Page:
Big Transitions: Changing Jobs within and between Libraries

ACRLog welcomes a guest post from Karen Sobel, Teaching & Learning Librarian, Auraria Library, Denver, CO.

Happy new year, everyone!

During the ACRL Webcast that I presented, titled “Making Yourself Marketable for Academic Librarian Positions” (12 November 2019), many attendees asked questions about transitions. In particular, they asked whether it’s possible to transfer from one type of library to another, or from one type of librarian position to another. The webcast organizers and I felt that those questions deserved thorough answers, along with some resources. Thus, here we are in the new year, ready to talk about creating change and working toward your goals. Let’s discuss the two questions one at a time.

Transitioning between Types of Libraries

Imagine that you’re working in one type of library – let’s say it’s your city’s public library. You’ve been there for a few years, and you realize that you want to find a job at another type of library. We’ll say that your new dream is to work at an academic library. Could you realistically make this transition happen?

The answer is yes – plenty of librarians have made this sort of change in the past. However, it does require careful preparation, and may not occur in a single move.

The most important aspect in making this sort of a shift is finding opportunities that align as closely as possible with your experience. Have you gathered experience in all of the required qualifications, and in some or all of the preferred qualifications for the position? If you begin searching for positions at a different type of institution from the one where you work, and you find that there are qualifications that you like, make a plan for developing that experience. You may need to get creative. Seek out experience at your own library. If you cannot develop the skills or experience that you need there, search for opportunities, or for professional development, elsewhere.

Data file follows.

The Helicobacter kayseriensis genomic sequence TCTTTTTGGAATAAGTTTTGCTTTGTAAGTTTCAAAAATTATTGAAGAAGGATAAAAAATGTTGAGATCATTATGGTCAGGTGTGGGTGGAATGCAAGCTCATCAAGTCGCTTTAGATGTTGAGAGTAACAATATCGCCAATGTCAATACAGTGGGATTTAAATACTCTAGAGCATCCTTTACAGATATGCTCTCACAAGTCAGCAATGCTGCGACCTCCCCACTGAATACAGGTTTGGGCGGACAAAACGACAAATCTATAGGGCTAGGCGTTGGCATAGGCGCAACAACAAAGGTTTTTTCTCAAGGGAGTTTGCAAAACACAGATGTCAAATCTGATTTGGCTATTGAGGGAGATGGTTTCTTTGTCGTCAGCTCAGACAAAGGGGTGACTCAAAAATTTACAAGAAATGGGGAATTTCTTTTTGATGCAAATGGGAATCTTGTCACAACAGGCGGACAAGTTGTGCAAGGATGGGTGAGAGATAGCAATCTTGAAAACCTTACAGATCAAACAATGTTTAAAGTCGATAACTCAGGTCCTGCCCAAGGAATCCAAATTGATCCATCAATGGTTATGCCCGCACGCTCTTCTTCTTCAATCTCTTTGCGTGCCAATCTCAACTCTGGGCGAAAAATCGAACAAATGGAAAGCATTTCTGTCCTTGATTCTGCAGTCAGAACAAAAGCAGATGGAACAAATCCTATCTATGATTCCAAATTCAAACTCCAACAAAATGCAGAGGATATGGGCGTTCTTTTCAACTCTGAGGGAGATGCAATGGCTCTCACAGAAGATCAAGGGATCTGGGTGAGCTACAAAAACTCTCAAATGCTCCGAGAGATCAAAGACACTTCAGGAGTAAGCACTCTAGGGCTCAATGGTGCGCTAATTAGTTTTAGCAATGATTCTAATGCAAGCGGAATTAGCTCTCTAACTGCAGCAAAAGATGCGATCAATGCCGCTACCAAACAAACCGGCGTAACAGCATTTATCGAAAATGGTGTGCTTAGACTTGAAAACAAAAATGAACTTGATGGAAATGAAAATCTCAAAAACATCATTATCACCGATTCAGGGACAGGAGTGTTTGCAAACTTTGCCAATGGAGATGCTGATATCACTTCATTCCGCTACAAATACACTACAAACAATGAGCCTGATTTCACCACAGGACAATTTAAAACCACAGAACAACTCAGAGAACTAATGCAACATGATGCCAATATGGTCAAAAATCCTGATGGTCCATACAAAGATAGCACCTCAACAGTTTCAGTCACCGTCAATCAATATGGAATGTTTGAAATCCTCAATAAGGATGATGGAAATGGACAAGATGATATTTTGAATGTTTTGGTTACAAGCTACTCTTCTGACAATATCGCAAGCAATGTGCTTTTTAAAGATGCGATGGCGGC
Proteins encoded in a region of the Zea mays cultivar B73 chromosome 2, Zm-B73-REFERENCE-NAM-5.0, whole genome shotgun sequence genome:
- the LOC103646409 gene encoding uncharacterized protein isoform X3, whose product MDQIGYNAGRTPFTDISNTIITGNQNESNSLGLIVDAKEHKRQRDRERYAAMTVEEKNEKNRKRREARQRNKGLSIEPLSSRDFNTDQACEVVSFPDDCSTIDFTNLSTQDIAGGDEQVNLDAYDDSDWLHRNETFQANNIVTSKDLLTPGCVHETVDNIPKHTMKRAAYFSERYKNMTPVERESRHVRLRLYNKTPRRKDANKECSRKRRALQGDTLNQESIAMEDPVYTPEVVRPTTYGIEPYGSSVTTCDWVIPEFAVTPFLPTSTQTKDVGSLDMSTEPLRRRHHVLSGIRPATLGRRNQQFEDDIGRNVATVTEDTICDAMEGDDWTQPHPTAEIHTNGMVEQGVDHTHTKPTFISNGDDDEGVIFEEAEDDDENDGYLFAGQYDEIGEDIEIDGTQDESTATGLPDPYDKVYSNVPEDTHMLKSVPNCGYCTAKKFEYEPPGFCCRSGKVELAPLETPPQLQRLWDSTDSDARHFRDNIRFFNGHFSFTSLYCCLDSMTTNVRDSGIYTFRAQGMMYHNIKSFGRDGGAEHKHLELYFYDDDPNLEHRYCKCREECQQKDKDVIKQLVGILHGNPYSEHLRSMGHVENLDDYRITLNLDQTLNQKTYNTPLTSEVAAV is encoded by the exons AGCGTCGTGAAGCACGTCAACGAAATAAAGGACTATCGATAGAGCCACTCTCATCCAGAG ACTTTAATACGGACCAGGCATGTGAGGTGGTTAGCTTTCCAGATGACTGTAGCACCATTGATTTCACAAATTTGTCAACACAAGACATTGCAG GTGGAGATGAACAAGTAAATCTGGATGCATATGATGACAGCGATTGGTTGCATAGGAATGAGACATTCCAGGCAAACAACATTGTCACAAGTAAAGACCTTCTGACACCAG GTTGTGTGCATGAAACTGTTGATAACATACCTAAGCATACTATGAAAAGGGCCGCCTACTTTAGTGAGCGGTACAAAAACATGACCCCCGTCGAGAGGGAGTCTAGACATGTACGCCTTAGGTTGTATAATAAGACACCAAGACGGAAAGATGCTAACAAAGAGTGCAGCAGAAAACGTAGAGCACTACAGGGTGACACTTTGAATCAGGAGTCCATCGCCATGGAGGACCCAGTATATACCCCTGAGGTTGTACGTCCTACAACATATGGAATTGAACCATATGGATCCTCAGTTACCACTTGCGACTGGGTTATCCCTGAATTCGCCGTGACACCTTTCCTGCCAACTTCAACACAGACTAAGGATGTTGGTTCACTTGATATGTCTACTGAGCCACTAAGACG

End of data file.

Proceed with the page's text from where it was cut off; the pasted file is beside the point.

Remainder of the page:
When you’re applying, highlight your experience honestly, echoing the language of the position posting. Different types of libraries may describe similar types of duties differently; make sure that your description will resonate with search committee members who will read your application. Your application will of course come across as “different” from those written by librarians whose experience comes closer to the job for which you are applying. Highlight the strengths that you have built which will set you apart. You would bring unusual positive qualities to the job.

Show that you truly understand what it would be like to work in the type of library where you wish to work. Talk with librarians who work in that type of library. Use the preferred language of that type of library in your application – and make sure to run your cover letter and CV or resume by librarians who work in that type of library. If you’re chosen for an in-person interview, research the library and the community it serves in great detail. Being able to discuss the context is important in rising to the top of the applicant pool.

Remember that different libraries and different positions will have different levels of competition. You could be one of three candidates for one position, and one of 200 candidates for another. That means that it may take several tries to make the leap from one type of library to another. Or that you may require a couple of leaps before you reach your dream job (which is true for most of us anyway). With careful planning and application, you can make the move from one type of library to another happen.

Transitioning between Types of Library Positions

Typically when librarians shape their career paths, they move from one position to another, built on a related set of skills and qualities. However, occasionally a librarian wishes to follow a career path that uses a dramatically new set of skills—moving from instruction to technical services, for example.